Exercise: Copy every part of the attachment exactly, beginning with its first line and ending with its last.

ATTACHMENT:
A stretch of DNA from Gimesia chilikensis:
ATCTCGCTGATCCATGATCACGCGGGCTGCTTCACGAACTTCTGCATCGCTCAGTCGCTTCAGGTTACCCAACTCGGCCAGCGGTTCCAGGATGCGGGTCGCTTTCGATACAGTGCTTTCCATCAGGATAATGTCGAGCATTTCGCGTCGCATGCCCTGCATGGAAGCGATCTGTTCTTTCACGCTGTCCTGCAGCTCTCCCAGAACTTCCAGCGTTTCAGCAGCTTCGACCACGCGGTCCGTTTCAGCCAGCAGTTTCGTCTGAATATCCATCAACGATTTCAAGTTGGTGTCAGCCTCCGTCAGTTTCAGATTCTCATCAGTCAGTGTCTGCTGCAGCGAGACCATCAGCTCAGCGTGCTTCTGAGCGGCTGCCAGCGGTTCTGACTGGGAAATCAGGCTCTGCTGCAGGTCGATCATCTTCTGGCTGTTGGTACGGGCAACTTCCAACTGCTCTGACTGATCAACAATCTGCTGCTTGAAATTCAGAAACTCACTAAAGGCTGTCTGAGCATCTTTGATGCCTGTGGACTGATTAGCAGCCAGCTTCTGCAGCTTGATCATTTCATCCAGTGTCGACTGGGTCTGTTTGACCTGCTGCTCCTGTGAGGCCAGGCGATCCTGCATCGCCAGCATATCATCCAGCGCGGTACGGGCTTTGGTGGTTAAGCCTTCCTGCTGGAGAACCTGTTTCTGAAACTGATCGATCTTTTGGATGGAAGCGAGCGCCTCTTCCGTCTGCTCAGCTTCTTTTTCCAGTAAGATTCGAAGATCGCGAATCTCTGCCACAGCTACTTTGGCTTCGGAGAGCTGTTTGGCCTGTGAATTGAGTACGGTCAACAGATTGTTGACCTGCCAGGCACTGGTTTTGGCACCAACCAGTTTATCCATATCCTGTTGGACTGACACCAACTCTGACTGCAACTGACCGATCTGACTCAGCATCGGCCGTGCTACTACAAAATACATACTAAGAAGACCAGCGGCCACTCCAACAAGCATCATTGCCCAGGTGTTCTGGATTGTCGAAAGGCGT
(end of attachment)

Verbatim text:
A stretch of DNA from Gimesia chilikensis:
ATCTCGCTGATCCATGATCACGCGGGCTGCTTCACGAACTTCTGCATCGCTCAGTCGCTTCAGGTTACCCAACTCGGCCAGCGGTTCCAGGATGCGGGTCGCTTTCGATACAGTGCTTTCCATCAGGATAATGTCGAGCATTTCGCGTCGCATGCCCTGCATGGAAGCGATCTGTTCTTTCACGCTGTCCTGCAGCTCTCCCAGAACTTCCAGCGTTTCAGCAGCTTCGACCACGCGGTCCGTTTCAGCCAGCAGTTTCGTCTGAATATCCATCAACGATTTCAAGTTGGTGTCAGCCTCCGTCAGTTTCAGATTCTCATCAGTCAGTGTCTGCTGCAGCGAGACCATCAGCTCAGCGTGCTTCTGAGCGGCTGCCAGCGGTTCTGACTGGGAAATCAGGCTCTGCTGCAGGTCGATCATCTTCTGGCTGTTGGTACGGGCAACTTCCAACTGCTCTGACTGATCAACAATCTGCTGCTTGAAATTCAGAAACTCACTAAAGGCTGTCTGAGCATCTTTGATGCCTGTGGACTGATTAGCAGCCAGCTTCTGCAGCTTGATCATTTCATCCAGTGTCGACTGGGTCTGTTTGACCTGCTGCTCCTGTGAGGCCAGGCGATCCTGCATCGCCAGCATATCATCCAGCGCGGTACGGGCTTTGGTGGTTAAGCCTTCCTGCTGGAGAACCTGTTTCTGAAACTGATCGATCTTTTGGATGGAAGCGAGCGCCTCTTCCGTCTGCTCAGCTTCTTTTTCCAGTAAGATTCGAAGATCGCGAATCTCTGCCACAGCTACTTTGGCTTCGGAGAGCTGTTTGGCCTGTGAATTGAGTACGGTCAACAGATTGTTGACCTGCCAGGCACTGGTTTTGGCACCAACCAGTTTATCCATATCCTGTTGGACTGACACCAACTCTGACTGCAACTGACCGATCTGACTCAGCATCGGCCGTGCTACTACAAAATACATACTAAGAAGACCAGCGGCCACTCCAACAAGCATCATTGCCCAGGTGTTCTGGATTGTCGAAAGGCGT